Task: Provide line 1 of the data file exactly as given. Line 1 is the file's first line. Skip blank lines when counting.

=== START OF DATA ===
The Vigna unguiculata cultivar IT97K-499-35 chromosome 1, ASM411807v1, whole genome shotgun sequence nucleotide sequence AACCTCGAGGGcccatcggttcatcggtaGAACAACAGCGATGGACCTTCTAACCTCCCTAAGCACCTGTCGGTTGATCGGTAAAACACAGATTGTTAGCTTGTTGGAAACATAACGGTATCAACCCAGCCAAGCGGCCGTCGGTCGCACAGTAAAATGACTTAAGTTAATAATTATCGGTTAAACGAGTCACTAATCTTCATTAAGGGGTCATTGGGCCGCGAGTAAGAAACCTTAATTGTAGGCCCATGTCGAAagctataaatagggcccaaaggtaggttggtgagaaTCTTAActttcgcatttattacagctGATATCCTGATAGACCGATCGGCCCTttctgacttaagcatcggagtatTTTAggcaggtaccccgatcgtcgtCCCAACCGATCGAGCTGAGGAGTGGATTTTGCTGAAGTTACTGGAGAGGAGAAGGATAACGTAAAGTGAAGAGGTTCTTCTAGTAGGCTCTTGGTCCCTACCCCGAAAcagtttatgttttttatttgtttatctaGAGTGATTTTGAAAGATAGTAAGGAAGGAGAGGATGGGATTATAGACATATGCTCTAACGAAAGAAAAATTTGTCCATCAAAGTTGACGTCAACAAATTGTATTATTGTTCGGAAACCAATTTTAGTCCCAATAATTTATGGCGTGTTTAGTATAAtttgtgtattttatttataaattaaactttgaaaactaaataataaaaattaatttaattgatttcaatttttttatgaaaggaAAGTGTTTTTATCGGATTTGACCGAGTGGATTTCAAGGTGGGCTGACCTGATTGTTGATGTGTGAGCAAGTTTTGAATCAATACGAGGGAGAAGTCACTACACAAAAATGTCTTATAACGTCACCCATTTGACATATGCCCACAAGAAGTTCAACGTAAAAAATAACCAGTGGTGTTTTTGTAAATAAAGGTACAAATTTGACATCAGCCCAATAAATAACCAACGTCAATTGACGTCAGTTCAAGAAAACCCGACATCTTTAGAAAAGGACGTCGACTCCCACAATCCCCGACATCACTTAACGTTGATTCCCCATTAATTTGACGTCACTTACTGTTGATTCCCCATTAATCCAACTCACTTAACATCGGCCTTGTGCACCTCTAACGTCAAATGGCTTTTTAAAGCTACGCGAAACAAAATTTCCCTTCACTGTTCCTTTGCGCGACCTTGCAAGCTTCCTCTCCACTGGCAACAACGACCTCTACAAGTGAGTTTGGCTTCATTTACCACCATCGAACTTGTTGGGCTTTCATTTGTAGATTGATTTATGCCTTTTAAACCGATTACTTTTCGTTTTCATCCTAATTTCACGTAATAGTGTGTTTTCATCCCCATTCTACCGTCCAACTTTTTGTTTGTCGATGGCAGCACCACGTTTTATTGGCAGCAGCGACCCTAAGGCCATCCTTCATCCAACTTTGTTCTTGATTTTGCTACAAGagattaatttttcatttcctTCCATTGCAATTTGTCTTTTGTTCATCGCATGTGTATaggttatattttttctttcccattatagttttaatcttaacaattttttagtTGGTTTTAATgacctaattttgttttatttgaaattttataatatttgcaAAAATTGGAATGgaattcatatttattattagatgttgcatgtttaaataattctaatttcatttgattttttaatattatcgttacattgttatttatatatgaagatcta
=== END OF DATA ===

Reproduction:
The Vigna unguiculata cultivar IT97K-499-35 chromosome 1, ASM411807v1, whole genome shotgun sequence nucleotide sequence AACCTCGAGGGcccatcggttcatcggtaGAACAACAGCGATGGACCTTCTAACCTCCCTAAGCACCTGTCGGTTGATCGGTAAAACACAGATTGTTAGCTTGTTGGAAACATAACGGTATCAACCCAGCCAAGCGGCCGTCGGTCGCACAGTAAAATGACTTAAGTTAATAATTATCGGTTAAACGAGTCACTAATCTTCATTAAGGGGTCATTGGGCCGCGAGTAAGAAACCTTAATTGTAGGCCCATGTCGAAagctataaatagggcccaaaggtaggttggtgagaaTCTTAActttcgcatttattacagctGATATCCTGATAGACCGATCGGCCCTttctgacttaagcatcggagtatTTTAggcaggtaccccgatcgtcgtCCCAACCGATCGAGCTGAGGAGTGGATTTTGCTGAAGTTACTGGAGAGGAGAAGGATAACGTAAAGTGAAGAGGTTCTTCTAGTAGGCTCTTGGTCCCTACCCCGAAAcagtttatgttttttatttgtttatctaGAGTGATTTTGAAAGATAGTAAGGAAGGAGAGGATGGGATTATAGACATATGCTCTAACGAAAGAAAAATTTGTCCATCAAAGTTGACGTCAACAAATTGTATTATTGTTCGGAAACCAATTTTAGTCCCAATAATTTATGGCGTGTTTAGTATAAtttgtgtattttatttataaattaaactttgaaaactaaataataaaaattaatttaattgatttcaatttttttatgaaaggaAAGTGTTTTTATCGGATTTGACCGAGTGGATTTCAAGGTGGGCTGACCTGATTGTTGATGTGTGAGCAAGTTTTGAATCAATACGAGGGAGAAGTCACTACACAAAAATGTCTTATAACGTCACCCATTTGACATATGCCCACAAGAAGTTCAACGTAAAAAATAACCAGTGGTGTTTTTGTAAATAAAGGTACAAATTTGACATCAGCCCAATAAATAACCAACGTCAATTGACGTCAGTTCAAGAAAACCCGACATCTTTAGAAAAGGACGTCGACTCCCACAATCCCCGACATCACTTAACGTTGATTCCCCATTAATTTGACGTCACTTACTGTTGATTCCCCATTAATCCAACTCACTTAACATCGGCCTTGTGCACCTCTAACGTCAAATGGCTTTTTAAAGCTACGCGAAACAAAATTTCCCTTCACTGTTCCTTTGCGCGACCTTGCAAGCTTCCTCTCCACTGGCAACAACGACCTCTACAAGTGAGTTTGGCTTCATTTACCACCATCGAACTTGTTGGGCTTTCATTTGTAGATTGATTTATGCCTTTTAAACCGATTACTTTTCGTTTTCATCCTAATTTCACGTAATAGTGTGTTTTCATCCCCATTCTACCGTCCAACTTTTTGTTTGTCGATGGCAGCACCACGTTTTATTGGCAGCAGCGACCCTAAGGCCATCCTTCATCCAACTTTGTTCTTGATTTTGCTACAAGagattaatttttcatttcctTCCATTGCAATTTGTCTTTTGTTCATCGCATGTGTATaggttatattttttctttcccattatagttttaatcttaacaattttttagtTGGTTTTAATgacctaattttgttttatttgaaattttataatatttgcaAAAATTGGAATGgaattcatatttattattagatgttgcatgtttaaataattctaatttcatttgattttttaatattatcgttacattgttatttatatatgaagatcta